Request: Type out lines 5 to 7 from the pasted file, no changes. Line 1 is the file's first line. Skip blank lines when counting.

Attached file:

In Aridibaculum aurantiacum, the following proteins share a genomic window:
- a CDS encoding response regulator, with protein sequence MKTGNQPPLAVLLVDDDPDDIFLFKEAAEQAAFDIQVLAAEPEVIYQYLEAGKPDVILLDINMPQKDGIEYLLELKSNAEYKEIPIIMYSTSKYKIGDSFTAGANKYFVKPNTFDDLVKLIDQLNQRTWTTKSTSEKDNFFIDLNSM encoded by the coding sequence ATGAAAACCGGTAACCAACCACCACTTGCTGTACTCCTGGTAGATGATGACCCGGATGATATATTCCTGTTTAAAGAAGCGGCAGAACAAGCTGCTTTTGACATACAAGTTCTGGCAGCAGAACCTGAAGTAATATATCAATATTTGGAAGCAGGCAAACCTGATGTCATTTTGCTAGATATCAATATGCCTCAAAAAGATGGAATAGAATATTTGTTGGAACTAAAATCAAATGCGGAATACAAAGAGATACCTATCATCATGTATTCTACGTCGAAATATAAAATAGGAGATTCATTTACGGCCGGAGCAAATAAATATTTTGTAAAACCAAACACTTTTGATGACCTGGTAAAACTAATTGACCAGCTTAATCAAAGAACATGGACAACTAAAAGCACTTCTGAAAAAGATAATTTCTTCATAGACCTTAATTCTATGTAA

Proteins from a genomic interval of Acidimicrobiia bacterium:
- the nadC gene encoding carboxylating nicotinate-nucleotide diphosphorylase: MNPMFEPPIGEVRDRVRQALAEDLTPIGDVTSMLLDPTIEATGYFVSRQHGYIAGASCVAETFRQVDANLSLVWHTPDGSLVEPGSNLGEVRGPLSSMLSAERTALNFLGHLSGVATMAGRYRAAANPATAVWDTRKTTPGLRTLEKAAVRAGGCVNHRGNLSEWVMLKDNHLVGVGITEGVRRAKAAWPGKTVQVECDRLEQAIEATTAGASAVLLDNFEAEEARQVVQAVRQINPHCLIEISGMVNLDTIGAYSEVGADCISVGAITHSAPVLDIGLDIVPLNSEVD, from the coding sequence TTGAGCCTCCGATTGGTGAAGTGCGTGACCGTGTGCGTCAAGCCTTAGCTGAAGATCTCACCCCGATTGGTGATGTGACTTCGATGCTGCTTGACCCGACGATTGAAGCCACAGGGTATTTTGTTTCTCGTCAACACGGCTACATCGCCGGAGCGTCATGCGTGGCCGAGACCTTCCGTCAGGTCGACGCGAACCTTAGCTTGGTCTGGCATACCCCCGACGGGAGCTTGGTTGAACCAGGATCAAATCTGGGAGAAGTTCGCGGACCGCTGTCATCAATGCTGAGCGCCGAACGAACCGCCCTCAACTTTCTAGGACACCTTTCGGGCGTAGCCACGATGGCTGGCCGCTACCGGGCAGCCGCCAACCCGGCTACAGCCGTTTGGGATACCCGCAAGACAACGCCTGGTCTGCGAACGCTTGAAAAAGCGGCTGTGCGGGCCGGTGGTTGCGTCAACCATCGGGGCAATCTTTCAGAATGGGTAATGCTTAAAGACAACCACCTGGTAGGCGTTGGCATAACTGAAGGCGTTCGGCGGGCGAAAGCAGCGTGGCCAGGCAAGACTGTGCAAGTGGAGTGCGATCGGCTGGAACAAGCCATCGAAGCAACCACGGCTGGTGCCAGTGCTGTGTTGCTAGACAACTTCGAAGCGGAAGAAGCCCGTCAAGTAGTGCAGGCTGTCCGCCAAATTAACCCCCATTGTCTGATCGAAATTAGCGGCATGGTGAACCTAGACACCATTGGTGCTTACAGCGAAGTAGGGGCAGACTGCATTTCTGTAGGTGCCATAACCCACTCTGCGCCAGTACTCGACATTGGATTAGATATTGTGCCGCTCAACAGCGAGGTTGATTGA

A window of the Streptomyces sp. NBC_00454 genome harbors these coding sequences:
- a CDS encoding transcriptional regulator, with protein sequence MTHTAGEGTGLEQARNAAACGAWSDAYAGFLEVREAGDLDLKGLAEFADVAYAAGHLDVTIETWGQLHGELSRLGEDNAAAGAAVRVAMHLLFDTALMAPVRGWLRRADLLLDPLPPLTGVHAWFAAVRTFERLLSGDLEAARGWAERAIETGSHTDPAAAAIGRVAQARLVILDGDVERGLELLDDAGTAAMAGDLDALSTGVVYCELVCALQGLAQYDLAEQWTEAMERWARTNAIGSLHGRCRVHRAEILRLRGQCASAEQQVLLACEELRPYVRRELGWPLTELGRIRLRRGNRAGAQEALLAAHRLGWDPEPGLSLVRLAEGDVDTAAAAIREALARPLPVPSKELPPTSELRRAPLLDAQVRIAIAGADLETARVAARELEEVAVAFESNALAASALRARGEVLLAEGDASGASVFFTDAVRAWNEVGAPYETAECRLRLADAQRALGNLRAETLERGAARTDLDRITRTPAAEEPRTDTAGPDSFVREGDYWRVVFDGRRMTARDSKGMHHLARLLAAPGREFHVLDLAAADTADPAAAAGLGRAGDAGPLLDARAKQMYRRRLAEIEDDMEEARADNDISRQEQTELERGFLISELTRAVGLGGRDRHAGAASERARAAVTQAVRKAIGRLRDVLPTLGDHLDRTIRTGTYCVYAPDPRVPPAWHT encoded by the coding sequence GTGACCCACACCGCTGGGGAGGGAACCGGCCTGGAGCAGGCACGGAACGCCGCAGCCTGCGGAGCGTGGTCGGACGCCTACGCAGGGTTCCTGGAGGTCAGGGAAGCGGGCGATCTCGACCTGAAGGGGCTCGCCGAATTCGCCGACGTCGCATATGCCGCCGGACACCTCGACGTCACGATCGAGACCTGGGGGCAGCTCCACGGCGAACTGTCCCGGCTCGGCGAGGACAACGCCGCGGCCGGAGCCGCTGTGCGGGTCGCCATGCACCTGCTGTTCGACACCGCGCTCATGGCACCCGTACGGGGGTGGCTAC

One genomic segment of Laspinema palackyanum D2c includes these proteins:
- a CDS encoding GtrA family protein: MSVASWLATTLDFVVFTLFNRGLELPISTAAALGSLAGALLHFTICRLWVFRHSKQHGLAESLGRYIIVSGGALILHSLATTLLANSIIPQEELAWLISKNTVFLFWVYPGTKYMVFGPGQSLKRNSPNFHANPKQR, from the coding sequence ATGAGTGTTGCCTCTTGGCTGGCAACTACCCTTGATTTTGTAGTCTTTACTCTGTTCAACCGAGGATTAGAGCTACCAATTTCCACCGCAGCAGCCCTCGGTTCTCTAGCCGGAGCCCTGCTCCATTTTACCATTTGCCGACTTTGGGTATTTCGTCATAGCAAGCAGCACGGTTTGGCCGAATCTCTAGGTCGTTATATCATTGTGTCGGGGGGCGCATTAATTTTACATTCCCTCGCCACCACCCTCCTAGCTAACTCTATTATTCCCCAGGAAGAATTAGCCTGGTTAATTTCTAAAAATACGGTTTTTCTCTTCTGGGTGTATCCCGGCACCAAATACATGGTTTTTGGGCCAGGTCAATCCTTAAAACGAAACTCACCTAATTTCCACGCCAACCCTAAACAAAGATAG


A window of the Streptomyces sp. NBC_00454 genome harbors these coding sequences:
- a CDS encoding transcriptional regulator, with protein sequence MTHTAGEGTGLEQARNAAACGAWSDAYAGFLEVREAGDLDLKGLAEFADVAYAAGHLDVTIETWGQLHGELSRLGEDNAAAGAAVRVAMHLLFDTALMAPVRGWLRRADLLLDPLPPLTGVHAWFAAVRTFERLLSGDLEAARGWAERAIETGSHTDPAAAAIGRVAQARLVILDGDVERGLELLDDAGTAAMAGDLDALSTGVVYCELVCALQGLAQYDLAEQWTEAMERWARTNAIGSLHGRCRVHRAEILRLRGQCASAEQQVLLACEELRPYVRRELGWPLTELGRIRLRRGNRAGAQEALLAAHRLGWDPEPGLSLVRLAEGDVDTAAAAIREALARPLPVPSKELPPTSELRRAPLLDAQVRIAIAGADLETARVAARELEEVAVAFESNALAASALRARGEVLLAEGDASGASVFFTDAVRAWNEVGAPYETAECRLRLADAQRALGNLRAETLERGAARTDLDRITRTPAAEEPRTDTAGPDSFVREGDYWRVVFDGRRMTARDSKGMHHLARLLAAPGREFHVLDLAAADTADPAAAAGLGRAGDAGPLLDARAKQMYRRRLAEIEDDMEEARADNDISRQEQTELERGFLISELTRAVGLGGRDRHAGAASERARAAVTQAVRKAIGRLRDVLPTLGDHLDRTIRTGTYCVYAPDPRVPPAWHT encoded by the coding sequence GTGACCCACACCGCTGGGGAGGGAACCGGCCTGGAGCAGGCACGGAACGCCGCAGCCTGCGGAGCGTGGTCGGACGCCTACGCAGGGTTCCTGGAGGTCAGGGAAGCGGGCGATCTCGACCTGAAGGGGCTCGCCGAATTCGCCGACGTCGCATATGCCGCCGGACACCTCGACGTCACGATCGAGACCTGGGGGCAGCTCCACGGCGAACTGTCCCGGCTCGGCGAGGACAACGCCGCGGCCGGAGCCGCTGTGCGGGTCGCCATGCACCTGCTGTTCGACACCGCGCTCATGGCACCCGTACGGGGGTGGCTAC

One genomic segment of Laspinema palackyanum D2c includes these proteins: